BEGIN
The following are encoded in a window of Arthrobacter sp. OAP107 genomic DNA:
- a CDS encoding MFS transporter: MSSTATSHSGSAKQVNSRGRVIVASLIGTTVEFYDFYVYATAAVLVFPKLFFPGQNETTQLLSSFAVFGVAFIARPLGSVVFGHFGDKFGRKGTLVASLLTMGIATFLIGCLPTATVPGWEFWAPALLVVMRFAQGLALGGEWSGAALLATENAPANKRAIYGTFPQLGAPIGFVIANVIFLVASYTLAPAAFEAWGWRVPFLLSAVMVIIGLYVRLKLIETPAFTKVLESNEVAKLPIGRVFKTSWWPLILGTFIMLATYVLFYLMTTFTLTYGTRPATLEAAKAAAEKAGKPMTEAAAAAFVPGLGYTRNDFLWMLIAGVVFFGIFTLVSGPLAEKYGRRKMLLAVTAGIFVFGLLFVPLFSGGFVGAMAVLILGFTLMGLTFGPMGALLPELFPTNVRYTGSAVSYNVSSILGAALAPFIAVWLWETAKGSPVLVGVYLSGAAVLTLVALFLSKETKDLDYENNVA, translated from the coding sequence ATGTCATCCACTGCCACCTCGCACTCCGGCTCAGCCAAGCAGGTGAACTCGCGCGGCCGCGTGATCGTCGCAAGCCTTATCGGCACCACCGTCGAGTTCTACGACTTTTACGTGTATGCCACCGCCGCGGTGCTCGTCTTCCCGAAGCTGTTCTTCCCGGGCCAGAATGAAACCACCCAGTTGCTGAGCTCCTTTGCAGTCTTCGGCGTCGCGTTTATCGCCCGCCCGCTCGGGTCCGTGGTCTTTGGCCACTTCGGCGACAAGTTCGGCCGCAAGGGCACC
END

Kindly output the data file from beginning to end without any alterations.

The following are encoded in a window of Arthrobacter sp. OAP107 genomic DNA:
- a CDS encoding MFS transporter: MSSTATSHSGSAKQVNSRGRVIVASLIGTTVEFYDFYVYATAAVLVFPKLFFPGQNETTQLLSSFAVFGVAFIARPLGSVVFGHFGDKFGRKGTLVASLLTMGIATFLIGCLPTATVPGWEFWAPALLVVMRFAQGLALGGEWSGAALLATENAPANKRAIYGTFPQLGAPIGFVIANVIFLVASYTLAPAAFEAWGWRVPFLLSAVMVIIGLYVRLKLIETPAFTKVLESNEVAKLPIGRVFKTSWWPLILGTFIMLATYVLFYLMTTFTLTYGTRPATLEAAKAAAEKAGKPMTEAAAAAFVPGLGYTRNDFLWMLIAGVVFFGIFTLVSGPLAEKYGRRKMLLAVTAGIFVFGLLFVPLFSGGFVGAMAVLILGFTLMGLTFGPMGALLPELFPTNVRYTGSAVSYNVSSILGAALAPFIAVWLWETAKGSPVLVGVYLSGAAVLTLVALFLSKETKDLDYENNVA, translated from the coding sequence ATGTCATCCACTGCCACCTCGCACTCCGGCTCAGCCAAGCAGGTGAACTCGCGCGGCCGCGTGATCGTCGCAAGCCTTATCGGCACCACCGTCGAGTTCTACGACTTTTACGTGTATGCCACCGCCGCGGTGCTCGTCTTCCCGAAGCTGTTCTTCCCGGGCCAGAATGAAACCACCCAGTTGCTGAGCTCCTTTGCAGTCTTCGGCGTCGCGTTTATCGCCCGCCCGCTCGGGTCCGTGGTCTTTGGCCACTTCGGCGACAAGTTCGGCCGCAAGGGCACC